free web hit counter
Debt Family or Marriage Finances & Money

Expanding Your Family and Reducing Your Income

By Shawn

Shawn, a subscriber and frequent commenter here at Clever Dude, as well as a personal friend of the Clever Dude and Dudette will be posting occasional guest articles. You can read his introduction here.

My wife and I are less than 10 days away from the birth of our first child. As a result, we’ve had first hand experiences with a lot of the concepts that the Clever Dude has discussed on this site.

Stay-at-Home Parent

The first arises because my wife and I thought it would be best if she stayed home for a year or so. This means we’ll be heading down to one salary.

One of the most important things we needed to do as a couple to make this adjustment was to sit down and discuss our new financial goals. We’ve had a debt-free plan that was contingent on a 2 person family with 2 incomes. Adding a third and losing an income obviously has an affect on our goals.

Planning Ahead and Adjusting Goals

The good news is that we had these discussions before we decided to start a family. We had to make sure that we were OK with adjusting our goals.

In order to readjust our goals, we needed another principle discussed on this site — a budget. We used my current salary as our basis for the budget (that is, we didn’t try to estimate what my salary would be given a lower tax rate, etc).

Even with another mouth to feed and less take-home pay, we’re still able to get out of debt in the near future while still continuing to build savings and retirement. However, our debt-free date moves from 30 months to 45 months.

We only spent about an hour coming up with our new plan. The reason we were able to do it in such a relatively short time stems from another principle stressed on this site — communication. We already had a set of goals, and we both wanted to adjust to our new life while staying as close as possible to those goals. By constantly talking with each other about our expectations, we’re able to stay on the same page.

Those of you with families, how did you decide if one of you would stay home or if both would return to work? What was your decision process? Were you willing to compromise on any of your financial goals in order to have one of you stay at home?

About the author

Clever Dude


  • This is a really interesting topic, and one that I believe a lot of young couples struggle with if they have not discussed these matters beforehand. Before my son was born – even before my husband and I were married – I made it clear that I would be at home with our children while they were young, and my husband agreed that this was a priority. When we decided to get pregnant, we put away my entire income for a full year prior to my son’s birth, both to pad our savings and to get used to living on one income!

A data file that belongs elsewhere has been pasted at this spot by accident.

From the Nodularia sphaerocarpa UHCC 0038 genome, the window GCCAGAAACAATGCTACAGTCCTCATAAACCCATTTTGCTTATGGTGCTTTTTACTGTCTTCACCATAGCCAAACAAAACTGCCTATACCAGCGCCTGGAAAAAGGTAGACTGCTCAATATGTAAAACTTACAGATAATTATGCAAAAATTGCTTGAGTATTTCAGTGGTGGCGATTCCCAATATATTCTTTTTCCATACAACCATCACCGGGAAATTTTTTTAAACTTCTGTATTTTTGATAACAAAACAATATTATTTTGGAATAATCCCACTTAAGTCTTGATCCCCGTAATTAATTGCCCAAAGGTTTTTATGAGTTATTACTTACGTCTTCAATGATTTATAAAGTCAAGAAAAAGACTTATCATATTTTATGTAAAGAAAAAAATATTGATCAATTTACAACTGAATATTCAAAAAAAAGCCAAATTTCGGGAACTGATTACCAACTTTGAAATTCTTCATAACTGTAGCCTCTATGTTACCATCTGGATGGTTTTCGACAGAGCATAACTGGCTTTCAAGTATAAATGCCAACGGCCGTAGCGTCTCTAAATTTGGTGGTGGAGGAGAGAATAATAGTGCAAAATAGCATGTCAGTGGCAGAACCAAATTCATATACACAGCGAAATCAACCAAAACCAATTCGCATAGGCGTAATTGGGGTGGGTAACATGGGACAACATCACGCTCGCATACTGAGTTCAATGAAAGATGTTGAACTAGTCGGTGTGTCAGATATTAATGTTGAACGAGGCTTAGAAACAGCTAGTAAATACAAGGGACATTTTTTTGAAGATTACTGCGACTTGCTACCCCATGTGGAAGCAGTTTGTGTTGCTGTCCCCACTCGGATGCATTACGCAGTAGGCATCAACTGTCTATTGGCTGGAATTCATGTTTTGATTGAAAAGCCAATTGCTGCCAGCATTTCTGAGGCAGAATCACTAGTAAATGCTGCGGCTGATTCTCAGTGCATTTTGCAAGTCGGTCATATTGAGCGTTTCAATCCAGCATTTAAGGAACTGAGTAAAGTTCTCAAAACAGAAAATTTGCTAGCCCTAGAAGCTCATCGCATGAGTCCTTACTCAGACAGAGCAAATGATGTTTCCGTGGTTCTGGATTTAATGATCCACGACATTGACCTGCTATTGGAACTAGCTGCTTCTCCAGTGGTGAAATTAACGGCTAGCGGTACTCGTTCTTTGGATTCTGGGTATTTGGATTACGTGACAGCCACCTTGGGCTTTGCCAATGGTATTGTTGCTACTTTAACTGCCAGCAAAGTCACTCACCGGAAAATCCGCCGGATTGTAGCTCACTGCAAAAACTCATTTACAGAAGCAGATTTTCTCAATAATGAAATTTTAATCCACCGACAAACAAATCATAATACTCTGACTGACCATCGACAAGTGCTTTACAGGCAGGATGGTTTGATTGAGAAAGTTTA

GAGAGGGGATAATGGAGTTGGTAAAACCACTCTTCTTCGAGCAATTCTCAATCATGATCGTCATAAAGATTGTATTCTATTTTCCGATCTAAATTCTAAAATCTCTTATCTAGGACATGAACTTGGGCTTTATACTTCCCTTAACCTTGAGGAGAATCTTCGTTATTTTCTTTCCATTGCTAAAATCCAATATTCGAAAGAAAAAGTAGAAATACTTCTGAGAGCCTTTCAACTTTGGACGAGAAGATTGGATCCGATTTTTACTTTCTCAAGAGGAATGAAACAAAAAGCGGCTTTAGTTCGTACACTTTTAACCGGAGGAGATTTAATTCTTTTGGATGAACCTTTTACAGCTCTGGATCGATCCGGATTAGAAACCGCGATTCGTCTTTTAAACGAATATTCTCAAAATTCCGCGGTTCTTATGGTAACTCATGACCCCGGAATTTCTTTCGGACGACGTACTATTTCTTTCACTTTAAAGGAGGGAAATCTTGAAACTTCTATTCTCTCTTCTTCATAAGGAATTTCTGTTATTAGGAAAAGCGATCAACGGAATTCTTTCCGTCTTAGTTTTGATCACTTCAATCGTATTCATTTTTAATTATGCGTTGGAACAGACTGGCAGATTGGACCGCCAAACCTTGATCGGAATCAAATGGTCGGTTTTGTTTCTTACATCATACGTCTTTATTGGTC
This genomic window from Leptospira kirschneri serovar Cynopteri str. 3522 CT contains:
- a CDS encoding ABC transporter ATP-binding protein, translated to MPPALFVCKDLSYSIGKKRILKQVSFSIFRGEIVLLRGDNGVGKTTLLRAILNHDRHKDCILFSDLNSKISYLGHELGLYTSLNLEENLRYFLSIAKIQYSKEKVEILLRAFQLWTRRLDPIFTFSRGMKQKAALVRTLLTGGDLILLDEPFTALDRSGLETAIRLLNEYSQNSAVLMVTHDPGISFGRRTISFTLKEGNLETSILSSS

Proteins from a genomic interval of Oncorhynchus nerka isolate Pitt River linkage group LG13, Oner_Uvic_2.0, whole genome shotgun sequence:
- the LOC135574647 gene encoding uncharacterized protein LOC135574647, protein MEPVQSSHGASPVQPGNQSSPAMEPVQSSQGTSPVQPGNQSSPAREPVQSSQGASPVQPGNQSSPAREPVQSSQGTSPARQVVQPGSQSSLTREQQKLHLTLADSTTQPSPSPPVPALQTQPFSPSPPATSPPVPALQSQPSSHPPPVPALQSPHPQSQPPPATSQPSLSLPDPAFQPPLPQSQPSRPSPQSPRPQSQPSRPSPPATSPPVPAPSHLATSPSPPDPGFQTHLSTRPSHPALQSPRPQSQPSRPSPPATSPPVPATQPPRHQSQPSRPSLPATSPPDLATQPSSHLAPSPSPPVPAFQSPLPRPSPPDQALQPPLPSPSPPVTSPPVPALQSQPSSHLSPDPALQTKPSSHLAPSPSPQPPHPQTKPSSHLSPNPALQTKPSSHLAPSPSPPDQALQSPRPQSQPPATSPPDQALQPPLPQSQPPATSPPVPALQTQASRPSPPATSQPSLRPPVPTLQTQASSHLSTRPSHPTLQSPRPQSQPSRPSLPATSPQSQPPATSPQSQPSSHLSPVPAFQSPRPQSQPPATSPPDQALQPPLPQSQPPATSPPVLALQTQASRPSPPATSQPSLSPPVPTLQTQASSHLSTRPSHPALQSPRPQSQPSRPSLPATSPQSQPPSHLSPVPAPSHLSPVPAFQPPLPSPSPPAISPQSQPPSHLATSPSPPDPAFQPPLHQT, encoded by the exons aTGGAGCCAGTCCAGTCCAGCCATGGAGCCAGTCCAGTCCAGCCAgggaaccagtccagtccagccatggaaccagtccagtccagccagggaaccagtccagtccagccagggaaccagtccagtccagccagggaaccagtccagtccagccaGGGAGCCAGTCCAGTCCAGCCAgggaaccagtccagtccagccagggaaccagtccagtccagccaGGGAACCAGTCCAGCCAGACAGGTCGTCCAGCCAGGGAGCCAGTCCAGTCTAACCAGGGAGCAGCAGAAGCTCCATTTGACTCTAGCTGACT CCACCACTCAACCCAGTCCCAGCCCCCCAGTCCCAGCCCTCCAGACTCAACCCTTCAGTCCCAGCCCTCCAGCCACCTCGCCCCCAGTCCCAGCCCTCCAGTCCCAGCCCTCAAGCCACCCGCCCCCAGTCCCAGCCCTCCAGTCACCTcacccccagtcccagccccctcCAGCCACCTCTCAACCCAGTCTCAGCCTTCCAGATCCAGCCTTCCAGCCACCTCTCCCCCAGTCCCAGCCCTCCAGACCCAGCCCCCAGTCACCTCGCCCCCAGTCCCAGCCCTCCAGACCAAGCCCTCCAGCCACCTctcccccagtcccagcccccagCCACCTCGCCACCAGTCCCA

“Were you willing to compromise on any of your financial goals in order to have one of you stay at home?” I keep going back to a quote I read recently from another SAHM asked about how she managed being at an economic disadvantage: she stated simply that she did not perceive any disadvantage. Her family was happy, and their needs fulfilled; everything else has to to do with values. This goes right to heart of the question. I absolutely would compromise on financial goals, because money is subject to our family’s values and happiness, and for us that included me being the primary caregiver for our son.

    Congratulations to you both!

  • My wife and I recently had these discussions and decided that she would not become a SAHM. As the director of an early childhood learning center, she will be able to take our child to her work. Actually, the decision was less about money than it was about her desire to keep working. Plus we like the idea of getting the socialization benefits of our child being around lots of other people from such a young age while not loosing the bonding time between mom and baby. That being said, we probably would have gone the other way if she didn’t already work in child care. To us, the socialization payoff wouldn’t outweigh the decreased time my wife would get to spend with our baby.
    We also did talk about a plan if it doesn’t work out. Since we already live off of my income and use hers for extras and savings, we could transition to plan “B” with some minor alterations to our lifestyle.

Leave a Comment